The Most Iconic American Foods That Defined Each Decade
Travel with us and explore some of the most popular American foods and food trends of the past!
1920s: Green Giant
“Ho, ho, ho!” The Jolly Green Giant first appeared in advertising for the Minnesota Valley Canning Company in 1928. He was such a hit, the company was renamed for him! Eating veggies seemed a lot more fun when they came from a package featuring this colorful character.
The Jolly Green Giant became one of the top food mascots of all time—here are the others.
1920s: Wonder Bread
Wonder Bread grew in popularity in 1925, when it became America’s first sliced bread. During World War II, metal was conserved for the war effort and slicing blades weren’t available. So the loaf with the red, blue and yellow balloons on the package again became—briefly—unsliced! Learn how to make basic homemade bread with our simple recipe.
1920s: Gerber Baby Food
When Daniel and Dorothy Gerber began straining solid foods at home to feed their infant daughter, Sally in 1927, Gerber Baby Food was born. In 1928, the company sold carrots, peas, prunes, spinach and beef vegetable soup…and debuted the famous sketch of the Gerber Baby. Have a youngster hanging around? Here are 50 kid-friendly meals that aren’t chicken nuggets.
1930s: Birdseye Frozen Foods
Clarence Birdseye made frozen foods possible on a commercial scale when he developed a flash-freezing process, ensuring optimum food safety, texture and taste. In 1930, stores began carrying refrigerated cases filled with his frozen vegetables, fruits, meat, fish and oysters.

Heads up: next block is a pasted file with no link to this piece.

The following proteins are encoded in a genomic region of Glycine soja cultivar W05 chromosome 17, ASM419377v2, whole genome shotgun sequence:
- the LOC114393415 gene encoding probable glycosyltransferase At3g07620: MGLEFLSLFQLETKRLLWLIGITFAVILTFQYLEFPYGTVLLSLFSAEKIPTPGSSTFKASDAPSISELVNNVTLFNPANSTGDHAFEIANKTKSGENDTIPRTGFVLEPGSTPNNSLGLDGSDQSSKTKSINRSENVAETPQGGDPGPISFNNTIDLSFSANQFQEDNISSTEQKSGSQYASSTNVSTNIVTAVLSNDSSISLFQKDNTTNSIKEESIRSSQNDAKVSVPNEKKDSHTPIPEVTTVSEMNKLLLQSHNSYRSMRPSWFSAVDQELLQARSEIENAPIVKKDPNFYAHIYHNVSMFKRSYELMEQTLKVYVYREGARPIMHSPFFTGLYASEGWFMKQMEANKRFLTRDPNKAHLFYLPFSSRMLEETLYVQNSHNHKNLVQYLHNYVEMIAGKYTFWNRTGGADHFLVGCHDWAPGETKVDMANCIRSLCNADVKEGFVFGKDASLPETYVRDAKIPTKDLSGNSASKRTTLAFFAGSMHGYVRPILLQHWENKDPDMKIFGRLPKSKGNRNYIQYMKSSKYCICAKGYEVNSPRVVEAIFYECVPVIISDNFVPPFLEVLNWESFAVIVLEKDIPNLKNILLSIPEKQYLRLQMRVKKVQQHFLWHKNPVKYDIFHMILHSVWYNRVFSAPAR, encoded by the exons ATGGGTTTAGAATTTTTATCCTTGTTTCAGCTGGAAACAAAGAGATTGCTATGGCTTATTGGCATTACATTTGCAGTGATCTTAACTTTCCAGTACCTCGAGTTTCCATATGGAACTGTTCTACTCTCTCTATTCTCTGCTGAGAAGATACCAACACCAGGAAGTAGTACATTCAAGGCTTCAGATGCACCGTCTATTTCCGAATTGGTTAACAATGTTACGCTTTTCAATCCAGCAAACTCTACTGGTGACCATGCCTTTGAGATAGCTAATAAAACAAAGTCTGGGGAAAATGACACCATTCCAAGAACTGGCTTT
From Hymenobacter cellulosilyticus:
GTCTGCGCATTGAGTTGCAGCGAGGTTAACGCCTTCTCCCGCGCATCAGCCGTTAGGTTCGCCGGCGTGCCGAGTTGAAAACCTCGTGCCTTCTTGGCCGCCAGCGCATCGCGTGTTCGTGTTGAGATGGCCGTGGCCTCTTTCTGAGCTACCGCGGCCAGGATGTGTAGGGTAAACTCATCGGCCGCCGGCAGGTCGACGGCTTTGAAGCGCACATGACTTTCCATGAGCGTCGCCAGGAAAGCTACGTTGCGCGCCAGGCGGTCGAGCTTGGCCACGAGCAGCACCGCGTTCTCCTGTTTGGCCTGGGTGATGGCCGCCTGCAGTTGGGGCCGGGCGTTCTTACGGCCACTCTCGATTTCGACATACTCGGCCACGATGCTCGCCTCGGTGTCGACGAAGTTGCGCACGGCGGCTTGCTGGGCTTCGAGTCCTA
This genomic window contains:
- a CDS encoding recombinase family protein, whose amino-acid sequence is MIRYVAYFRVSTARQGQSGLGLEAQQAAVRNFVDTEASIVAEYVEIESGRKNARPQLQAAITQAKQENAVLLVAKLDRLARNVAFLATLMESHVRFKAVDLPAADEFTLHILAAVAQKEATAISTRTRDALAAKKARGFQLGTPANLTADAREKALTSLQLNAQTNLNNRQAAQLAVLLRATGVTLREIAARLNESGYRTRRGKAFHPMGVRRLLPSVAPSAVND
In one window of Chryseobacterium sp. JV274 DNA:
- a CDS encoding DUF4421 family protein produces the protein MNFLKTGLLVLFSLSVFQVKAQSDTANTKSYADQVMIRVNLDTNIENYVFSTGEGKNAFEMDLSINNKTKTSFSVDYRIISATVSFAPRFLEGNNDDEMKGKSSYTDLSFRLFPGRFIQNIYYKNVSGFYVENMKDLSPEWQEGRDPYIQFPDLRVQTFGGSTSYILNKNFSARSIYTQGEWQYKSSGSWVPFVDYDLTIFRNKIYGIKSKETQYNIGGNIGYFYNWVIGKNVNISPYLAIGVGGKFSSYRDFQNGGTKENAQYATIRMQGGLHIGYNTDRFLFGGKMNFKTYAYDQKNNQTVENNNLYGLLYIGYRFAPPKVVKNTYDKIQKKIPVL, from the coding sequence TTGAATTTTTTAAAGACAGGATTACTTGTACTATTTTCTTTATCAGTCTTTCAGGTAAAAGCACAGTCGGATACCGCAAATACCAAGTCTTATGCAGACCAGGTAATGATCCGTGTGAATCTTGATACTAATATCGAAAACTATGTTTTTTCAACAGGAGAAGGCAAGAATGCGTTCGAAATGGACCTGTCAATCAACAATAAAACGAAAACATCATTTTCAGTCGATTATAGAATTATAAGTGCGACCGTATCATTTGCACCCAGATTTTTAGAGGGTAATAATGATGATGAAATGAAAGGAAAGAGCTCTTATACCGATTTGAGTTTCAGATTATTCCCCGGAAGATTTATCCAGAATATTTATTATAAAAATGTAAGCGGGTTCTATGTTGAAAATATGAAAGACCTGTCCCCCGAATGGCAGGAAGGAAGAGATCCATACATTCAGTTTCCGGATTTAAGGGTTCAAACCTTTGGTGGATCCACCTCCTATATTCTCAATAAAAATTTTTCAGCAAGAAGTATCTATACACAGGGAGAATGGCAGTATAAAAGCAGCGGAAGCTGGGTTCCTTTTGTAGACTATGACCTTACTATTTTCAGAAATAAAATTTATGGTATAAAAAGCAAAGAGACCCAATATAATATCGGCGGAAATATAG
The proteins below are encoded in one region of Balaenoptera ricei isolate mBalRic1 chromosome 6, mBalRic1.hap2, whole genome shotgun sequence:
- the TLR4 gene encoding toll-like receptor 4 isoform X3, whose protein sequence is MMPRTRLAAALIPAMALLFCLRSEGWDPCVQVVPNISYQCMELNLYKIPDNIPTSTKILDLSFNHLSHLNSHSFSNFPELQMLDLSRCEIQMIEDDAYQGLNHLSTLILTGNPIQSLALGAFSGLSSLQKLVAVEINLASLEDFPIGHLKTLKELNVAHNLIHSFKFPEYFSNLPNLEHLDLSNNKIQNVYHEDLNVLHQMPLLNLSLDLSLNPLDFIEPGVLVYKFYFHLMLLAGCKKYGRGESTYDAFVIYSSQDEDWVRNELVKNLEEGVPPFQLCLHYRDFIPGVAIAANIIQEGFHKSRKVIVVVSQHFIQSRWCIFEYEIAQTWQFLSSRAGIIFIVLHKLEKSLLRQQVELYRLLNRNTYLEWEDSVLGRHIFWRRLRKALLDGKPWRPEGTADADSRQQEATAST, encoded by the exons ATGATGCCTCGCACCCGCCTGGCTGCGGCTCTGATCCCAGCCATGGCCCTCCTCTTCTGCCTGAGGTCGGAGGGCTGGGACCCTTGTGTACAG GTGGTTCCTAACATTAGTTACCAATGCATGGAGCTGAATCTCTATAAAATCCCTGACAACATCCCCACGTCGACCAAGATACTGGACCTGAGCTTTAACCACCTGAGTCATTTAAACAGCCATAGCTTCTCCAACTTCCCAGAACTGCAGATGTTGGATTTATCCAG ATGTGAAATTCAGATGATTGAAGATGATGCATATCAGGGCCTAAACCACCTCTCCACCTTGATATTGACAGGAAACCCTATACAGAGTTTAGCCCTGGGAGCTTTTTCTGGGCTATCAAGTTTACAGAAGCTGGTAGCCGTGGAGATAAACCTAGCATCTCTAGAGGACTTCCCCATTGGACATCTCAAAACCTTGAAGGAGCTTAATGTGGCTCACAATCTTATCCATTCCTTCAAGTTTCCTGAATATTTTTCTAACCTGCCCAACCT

We asked experts why cooking makes us so nostalgic for the good old days. Here’s the answer.
1930s: Kraft Macaroni & Cheese
“A meal for 4…in 9 minutes.” That slogan appeared on yellow boxes of Kraft Macaroni & Cheese Dinner, which first hit supermarkets in 1937. The 19¢ meal proved popular during the economic hardships of the Great Depression. The blue-colored box? It didn’t appear until 1954.
That intriguing blend of ham and pork, SPAM made the scene in 1937. During World War II, over 100 million pounds of the “miracle meat in a can” were shipped overseas to feed allied troops…and plenty of folks enjoyed it on the home front, too.
Love those O’s! General Mills introduced Cheerioats, the first ready-to-eat oat cereal, in 1941. In a bright yellow box with a big blue circle, Cheerioats also had a mascot—Cheeri O’ Leary. The cereal’s name was shortened to Cheerios in 1945. When it comes to modern-day Cheerios, don’t stop at milk. Here are 12 delicious recipes to make with your O’s.
1940s: Betty Crocker Cake Mixes
A dessert shortcut gained widespread popularity when General Mills offered Betty Crocker cake mixes in 1948. Home cooks who were tired of baking from scratch now had an alternative that still tasted good. In other words, they could have their cake and eat it, too!
1950s: TV Dinners
With I Love Lucy and other hit TV shows, it’s no wonder Americans were glued to the tube in the 1950s. Swanson made it easy to stay there when the company debuted TV dinners in 1953. For 98¢, TV watchers could enjoy a main course and several side dishes—all on a disposable, oven-ready tray.
Find the best of the ’50s and beyond with these retro potluck recipes.
1950s: Diet Soda
By the time the 1950s rolled around, sugary soft drinks had existed for decades. But weight-conscious folks cheered when Diet Rite Cola, the first zero-calorie diet soda offered nationally, appeared in 1958. By the early 1960s, it was the fourth most popular soda in the United States.
1960s: Pillsbury Crescent Rolls
Who can resist the lovable giggle and belly poke of Poppin’ Fresh? The Pillsbury Doughboy first won hearts in a TV commercial for Crescent Rolls in 1965. Since that time, the cute character has been in hundreds of commercials featuring more than 50 Pillsbury products.
1960s; Cool Whip